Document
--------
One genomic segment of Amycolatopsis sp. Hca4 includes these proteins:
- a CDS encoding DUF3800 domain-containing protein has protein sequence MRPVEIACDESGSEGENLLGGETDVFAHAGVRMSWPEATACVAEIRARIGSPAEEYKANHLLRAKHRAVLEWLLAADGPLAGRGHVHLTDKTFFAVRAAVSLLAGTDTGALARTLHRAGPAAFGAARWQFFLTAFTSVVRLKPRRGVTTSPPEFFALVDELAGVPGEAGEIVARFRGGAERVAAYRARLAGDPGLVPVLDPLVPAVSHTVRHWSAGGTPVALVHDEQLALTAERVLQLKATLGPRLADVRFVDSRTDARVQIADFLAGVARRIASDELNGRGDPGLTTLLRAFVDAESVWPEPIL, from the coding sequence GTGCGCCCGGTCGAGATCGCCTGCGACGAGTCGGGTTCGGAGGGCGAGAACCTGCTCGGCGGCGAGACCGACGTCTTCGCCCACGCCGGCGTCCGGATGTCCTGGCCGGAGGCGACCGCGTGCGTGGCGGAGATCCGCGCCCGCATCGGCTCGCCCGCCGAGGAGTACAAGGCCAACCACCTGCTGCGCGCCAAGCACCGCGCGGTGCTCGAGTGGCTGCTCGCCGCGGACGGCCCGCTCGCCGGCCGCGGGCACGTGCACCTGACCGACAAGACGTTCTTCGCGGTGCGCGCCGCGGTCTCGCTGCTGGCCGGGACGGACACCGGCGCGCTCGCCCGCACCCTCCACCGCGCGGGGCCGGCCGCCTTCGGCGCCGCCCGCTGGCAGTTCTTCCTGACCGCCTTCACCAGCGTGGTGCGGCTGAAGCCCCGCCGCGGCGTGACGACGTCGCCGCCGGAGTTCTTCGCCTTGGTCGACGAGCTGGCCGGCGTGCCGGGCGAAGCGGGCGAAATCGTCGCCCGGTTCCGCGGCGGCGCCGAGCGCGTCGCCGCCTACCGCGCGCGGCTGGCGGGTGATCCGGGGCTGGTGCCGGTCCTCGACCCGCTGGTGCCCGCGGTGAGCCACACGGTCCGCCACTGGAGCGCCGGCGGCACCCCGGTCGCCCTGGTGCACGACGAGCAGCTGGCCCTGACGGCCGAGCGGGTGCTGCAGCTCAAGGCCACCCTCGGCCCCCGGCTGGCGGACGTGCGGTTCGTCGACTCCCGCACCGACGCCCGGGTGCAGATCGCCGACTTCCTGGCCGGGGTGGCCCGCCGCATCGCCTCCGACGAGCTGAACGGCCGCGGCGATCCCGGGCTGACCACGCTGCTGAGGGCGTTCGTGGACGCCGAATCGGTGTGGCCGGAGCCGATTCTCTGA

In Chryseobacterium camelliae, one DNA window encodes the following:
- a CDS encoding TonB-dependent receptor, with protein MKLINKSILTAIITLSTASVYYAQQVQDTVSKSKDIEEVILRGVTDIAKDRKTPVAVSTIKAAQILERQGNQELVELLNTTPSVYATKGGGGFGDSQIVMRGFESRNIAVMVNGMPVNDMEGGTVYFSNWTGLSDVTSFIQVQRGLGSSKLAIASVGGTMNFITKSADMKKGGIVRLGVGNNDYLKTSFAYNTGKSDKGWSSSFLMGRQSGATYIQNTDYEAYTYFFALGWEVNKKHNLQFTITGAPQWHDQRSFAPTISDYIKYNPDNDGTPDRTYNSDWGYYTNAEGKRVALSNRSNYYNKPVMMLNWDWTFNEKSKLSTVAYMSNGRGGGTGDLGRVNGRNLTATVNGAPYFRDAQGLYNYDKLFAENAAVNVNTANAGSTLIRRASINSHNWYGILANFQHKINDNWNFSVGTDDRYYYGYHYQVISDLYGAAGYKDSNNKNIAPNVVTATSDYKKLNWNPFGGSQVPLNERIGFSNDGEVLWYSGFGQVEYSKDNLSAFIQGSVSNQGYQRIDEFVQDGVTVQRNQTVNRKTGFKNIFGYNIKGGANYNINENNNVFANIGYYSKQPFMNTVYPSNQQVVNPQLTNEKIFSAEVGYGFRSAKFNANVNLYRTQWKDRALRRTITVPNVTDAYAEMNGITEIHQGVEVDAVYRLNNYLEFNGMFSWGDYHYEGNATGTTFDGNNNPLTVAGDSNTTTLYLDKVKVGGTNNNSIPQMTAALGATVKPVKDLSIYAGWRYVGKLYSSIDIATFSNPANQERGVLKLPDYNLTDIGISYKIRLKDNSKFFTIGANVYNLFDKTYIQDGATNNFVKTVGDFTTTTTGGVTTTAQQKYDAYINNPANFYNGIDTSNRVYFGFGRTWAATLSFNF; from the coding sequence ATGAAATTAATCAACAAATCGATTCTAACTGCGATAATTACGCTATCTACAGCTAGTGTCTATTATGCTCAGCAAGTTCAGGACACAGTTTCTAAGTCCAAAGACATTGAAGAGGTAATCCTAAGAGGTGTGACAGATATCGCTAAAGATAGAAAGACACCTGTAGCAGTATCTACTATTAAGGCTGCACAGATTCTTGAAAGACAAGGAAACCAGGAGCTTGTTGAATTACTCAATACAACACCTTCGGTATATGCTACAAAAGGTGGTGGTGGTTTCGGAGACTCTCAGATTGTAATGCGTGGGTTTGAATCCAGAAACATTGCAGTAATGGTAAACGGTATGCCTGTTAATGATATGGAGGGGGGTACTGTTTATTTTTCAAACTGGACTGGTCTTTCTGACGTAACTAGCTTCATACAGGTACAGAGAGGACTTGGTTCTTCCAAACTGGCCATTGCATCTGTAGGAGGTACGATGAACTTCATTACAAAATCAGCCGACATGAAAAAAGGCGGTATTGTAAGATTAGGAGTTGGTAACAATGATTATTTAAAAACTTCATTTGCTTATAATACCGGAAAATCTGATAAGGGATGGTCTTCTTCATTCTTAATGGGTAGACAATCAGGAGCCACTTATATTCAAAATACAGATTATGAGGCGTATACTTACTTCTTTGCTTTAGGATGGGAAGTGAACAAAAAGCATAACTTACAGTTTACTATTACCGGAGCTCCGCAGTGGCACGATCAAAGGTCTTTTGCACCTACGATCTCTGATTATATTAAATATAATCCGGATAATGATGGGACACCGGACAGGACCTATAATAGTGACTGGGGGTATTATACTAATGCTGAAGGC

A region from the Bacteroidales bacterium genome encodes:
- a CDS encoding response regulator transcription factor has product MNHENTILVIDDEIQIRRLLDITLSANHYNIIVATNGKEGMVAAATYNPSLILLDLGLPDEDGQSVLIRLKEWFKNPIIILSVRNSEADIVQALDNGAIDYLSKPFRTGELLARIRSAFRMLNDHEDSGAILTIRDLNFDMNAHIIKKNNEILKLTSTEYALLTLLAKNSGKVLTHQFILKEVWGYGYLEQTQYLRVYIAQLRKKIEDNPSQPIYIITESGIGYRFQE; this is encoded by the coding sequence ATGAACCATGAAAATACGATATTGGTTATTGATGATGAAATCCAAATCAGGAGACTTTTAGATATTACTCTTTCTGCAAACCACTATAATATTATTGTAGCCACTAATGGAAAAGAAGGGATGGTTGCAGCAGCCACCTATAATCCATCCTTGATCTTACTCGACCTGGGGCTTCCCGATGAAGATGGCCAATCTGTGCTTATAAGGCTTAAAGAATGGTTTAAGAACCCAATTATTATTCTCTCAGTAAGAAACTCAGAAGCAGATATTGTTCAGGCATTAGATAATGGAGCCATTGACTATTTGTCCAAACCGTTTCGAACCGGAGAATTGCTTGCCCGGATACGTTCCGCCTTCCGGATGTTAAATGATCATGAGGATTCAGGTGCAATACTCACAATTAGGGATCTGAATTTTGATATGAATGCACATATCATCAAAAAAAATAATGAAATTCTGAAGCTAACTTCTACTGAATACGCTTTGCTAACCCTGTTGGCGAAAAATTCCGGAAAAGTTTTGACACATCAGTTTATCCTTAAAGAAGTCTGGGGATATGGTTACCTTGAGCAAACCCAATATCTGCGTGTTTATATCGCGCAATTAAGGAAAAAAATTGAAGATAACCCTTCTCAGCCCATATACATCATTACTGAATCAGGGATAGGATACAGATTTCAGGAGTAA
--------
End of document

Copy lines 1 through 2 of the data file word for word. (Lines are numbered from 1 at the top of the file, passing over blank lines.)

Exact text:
One genomic segment of Amycolatopsis sp. Hca4 includes these proteins:
- a CDS encoding DUF3800 domain-containing protein has protein sequence MRPVEIACDESGSEGENLLGGETDVFAHAGVRMSWPEATACVAEIRARIGSPAEEYKANHLLRAKHRAVLEWLLAADGPLAGRGHVHLTDKTFFAVRAAVSLLAGTDTGALARTLHRAGPAAFGAARWQFFLTAFTSVVRLKPRRGVTTSPPEFFALVDELAGVPGEAGEIVARFRGGAERVAAYRARLAGDPGLVPVLDPLVPAVSHTVRHWSAGGTPVALVHDEQLALTAERVLQLKATLGPRLADVRFVDSRTDARVQIADFLAGVARRIASDELNGRGDPGLTTLLRAFVDAESVWPEPIL, from the coding sequence GTGCGCCCGGTCGAGATCGCCTGCGACGAGTCGGGTTCGGAGGGCGAGAACCTGCTCGGCGGCGAGACCGACGTCTTCGCCCACGCCGGCGTCCGGATGTCCTGGCCGGAGGCGACCGCGTGCGTGGCGGAGATCCGCGCCCGCATCGGCTCGCCCGCCGAGGAGTACAAGGCCAACCACCTGCTGCGCGCCAAGCACCGCGCGGTGCTCGAGTGGCTGCTCGCCGCGGACGGCCCGCTCGCCGGCCGCGGGCACGTGCACCTGACCGACAAGACGTTCTTCGCGGTGCGCGCCGCGGTCTCGCTGCTGGCCGGGACGGACACCGGCGCGCTCGCCCGCACCCTCCACCGCGCGGGGCCGGCCGCCTTCGGCGCCGCCCGCTGGCAGTTCTTCCTGACCGCCTTCACCAGCGTGGTGCGGCTGAAGCCCCGCCGCGGCGTGACGACGTCGCCGCCGGAGTTCTTCGCCTTGGTCGACGAGCTGGCCGGCGTGCCGGGCGAAGCGGGCGAAATCGTCGCCCGGTTCCGCGGCGGCGCCGAGCGCGTCGCCGCCTACCGCGCGCGGCTGGCGGGTGATCCGGGGCTGGTGCCGGTCCTCGACCCGCTGGTGCCCGCGGTGAGCCACACGGTCCGCCACTGGAGCGCCGGCGGCACCCCGGTCGCCCTGGTGCACGACGAGCAGCTGGCCCTGACGGCCGAGCGGGTGCTGCAGCTCAAGGCCACCCTCGGCCCCCGGCTGGCGGACGTGCGGTTCGTCGACTCCCGCACCGACGCCCGGGTGCAGATCGCCGACTTCCTGGCCGGGGTGGCCCGCCGCATCGCCTCCGACGAGCTGAACGGCCGCGGCGATCCCGGGCTGACCACGCTGCTGAGGGCGTTCGTGGACGCCGAATCGGTGTGGCCGGAGCCGATTCTCTGA